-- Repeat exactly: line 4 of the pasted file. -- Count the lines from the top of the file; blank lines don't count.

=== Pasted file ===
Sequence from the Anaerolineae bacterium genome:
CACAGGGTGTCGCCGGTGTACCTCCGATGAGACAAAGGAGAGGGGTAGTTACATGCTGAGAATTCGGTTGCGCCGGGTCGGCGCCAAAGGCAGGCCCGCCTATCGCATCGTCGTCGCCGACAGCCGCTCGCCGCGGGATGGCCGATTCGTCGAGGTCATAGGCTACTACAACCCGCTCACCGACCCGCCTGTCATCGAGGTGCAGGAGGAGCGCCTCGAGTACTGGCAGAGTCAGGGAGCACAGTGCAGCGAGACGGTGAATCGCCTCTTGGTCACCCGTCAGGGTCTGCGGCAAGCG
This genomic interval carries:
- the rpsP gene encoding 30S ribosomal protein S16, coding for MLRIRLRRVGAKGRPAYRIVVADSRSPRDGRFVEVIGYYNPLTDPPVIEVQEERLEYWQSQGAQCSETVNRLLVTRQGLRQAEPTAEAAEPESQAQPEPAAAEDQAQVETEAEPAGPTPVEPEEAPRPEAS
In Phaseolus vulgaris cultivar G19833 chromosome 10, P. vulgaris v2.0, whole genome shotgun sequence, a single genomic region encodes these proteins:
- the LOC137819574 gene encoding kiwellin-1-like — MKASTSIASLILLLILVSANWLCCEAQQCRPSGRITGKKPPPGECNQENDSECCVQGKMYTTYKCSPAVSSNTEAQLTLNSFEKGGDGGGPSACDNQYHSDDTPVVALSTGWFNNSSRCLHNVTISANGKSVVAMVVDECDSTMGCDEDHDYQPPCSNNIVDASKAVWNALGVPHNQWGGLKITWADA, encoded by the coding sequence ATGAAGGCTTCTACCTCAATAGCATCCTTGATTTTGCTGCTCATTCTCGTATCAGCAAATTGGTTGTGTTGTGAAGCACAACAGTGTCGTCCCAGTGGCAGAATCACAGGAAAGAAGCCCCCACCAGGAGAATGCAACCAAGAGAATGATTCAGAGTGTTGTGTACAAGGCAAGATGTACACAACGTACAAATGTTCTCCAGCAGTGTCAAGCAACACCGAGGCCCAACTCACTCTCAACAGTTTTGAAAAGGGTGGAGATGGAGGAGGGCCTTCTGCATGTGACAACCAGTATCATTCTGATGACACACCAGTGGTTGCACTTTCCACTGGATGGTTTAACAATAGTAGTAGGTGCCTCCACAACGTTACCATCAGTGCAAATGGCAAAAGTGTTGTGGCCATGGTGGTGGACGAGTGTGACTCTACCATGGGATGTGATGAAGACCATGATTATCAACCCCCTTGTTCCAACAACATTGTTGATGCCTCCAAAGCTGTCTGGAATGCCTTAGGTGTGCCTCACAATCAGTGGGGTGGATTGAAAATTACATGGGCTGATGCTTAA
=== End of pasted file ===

- the rpsP gene encoding 30S ribosomal protein S16, coding for MLRIRLRRVGAKGRPAYRIVVADSRSPRDGRFVEVIGYYNPLTDPPVIEVQEERLEYWQSQGAQCSETVNRLLVTRQGLRQAEPTAEAAEPESQAQPEPAAAEDQAQVETEAEPAGPTPVEPEEAPRPEAS